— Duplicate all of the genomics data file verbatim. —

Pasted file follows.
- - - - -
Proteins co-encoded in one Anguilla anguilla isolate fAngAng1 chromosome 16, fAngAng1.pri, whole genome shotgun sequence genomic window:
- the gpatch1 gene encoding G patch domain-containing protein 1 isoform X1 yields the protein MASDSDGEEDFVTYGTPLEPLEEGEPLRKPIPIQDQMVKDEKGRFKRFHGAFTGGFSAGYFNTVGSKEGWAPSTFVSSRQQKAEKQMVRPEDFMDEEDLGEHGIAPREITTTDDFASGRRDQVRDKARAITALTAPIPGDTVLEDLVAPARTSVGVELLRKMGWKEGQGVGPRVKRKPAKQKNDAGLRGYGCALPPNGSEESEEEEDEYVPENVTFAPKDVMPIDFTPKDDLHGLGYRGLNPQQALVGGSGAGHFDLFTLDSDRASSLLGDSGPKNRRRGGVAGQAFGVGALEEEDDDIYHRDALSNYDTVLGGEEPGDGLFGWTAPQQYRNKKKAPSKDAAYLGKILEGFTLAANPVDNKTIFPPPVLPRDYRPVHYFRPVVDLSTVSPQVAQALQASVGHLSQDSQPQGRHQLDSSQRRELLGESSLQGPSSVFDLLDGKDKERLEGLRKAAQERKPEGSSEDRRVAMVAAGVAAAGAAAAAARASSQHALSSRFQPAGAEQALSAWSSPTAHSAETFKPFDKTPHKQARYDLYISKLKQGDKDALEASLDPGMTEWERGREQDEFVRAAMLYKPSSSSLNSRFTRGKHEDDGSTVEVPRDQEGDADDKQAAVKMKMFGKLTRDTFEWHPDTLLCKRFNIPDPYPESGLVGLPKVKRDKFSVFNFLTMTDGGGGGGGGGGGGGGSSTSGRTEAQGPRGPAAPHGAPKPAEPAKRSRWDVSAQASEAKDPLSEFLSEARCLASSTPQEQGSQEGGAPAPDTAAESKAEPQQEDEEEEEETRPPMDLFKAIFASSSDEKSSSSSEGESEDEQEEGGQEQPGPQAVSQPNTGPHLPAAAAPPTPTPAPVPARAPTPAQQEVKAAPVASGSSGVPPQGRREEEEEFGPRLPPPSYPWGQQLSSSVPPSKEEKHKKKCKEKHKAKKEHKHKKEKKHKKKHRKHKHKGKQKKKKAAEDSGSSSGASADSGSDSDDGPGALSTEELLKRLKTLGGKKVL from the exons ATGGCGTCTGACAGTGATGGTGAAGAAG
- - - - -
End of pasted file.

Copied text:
Proteins co-encoded in one Anguilla anguilla isolate fAngAng1 chromosome 16, fAngAng1.pri, whole genome shotgun sequence genomic window:
- the gpatch1 gene encoding G patch domain-containing protein 1 isoform X1 yields the protein MASDSDGEEDFVTYGTPLEPLEEGEPLRKPIPIQDQMVKDEKGRFKRFHGAFTGGFSAGYFNTVGSKEGWAPSTFVSSRQQKAEKQMVRPEDFMDEEDLGEHGIAPREITTTDDFASGRRDQVRDKARAITALTAPIPGDTVLEDLVAPARTSVGVELLRKMGWKEGQGVGPRVKRKPAKQKNDAGLRGYGCALPPNGSEESEEEEDEYVPENVTFAPKDVMPIDFTPKDDLHGLGYRGLNPQQALVGGSGAGHFDLFTLDSDRASSLLGDSGPKNRRRGGVAGQAFGVGALEEEDDDIYHRDALSNYDTVLGGEEPGDGLFGWTAPQQYRNKKKAPSKDAAYLGKILEGFTLAANPVDNKTIFPPPVLPRDYRPVHYFRPVVDLSTVSPQVAQALQASVGHLSQDSQPQGRHQLDSSQRRELLGESSLQGPSSVFDLLDGKDKERLEGLRKAAQERKPEGSSEDRRVAMVAAGVAAAGAAAAAARASSQHALSSRFQPAGAEQALSAWSSPTAHSAETFKPFDKTPHKQARYDLYISKLKQGDKDALEASLDPGMTEWERGREQDEFVRAAMLYKPSSSSLNSRFTRGKHEDDGSTVEVPRDQEGDADDKQAAVKMKMFGKLTRDTFEWHPDTLLCKRFNIPDPYPESGLVGLPKVKRDKFSVFNFLTMTDGGGGGGGGGGGGGGSSTSGRTEAQGPRGPAAPHGAPKPAEPAKRSRWDVSAQASEAKDPLSEFLSEARCLASSTPQEQGSQEGGAPAPDTAAESKAEPQQEDEEEEEETRPPMDLFKAIFASSSDEKSSSSSEGESEDEQEEGGQEQPGPQAVSQPNTGPHLPAAAAPPTPTPAPVPARAPTPAQQEVKAAPVASGSSGVPPQGRREEEEEFGPRLPPPSYPWGQQLSSSVPPSKEEKHKKKCKEKHKAKKEHKHKKEKKHKKKHRKHKHKGKQKKKKAAEDSGSSSGASADSGSDSDDGPGALSTEELLKRLKTLGGKKVL from the exons ATGGCGTCTGACAGTGATGGTGAAGAAG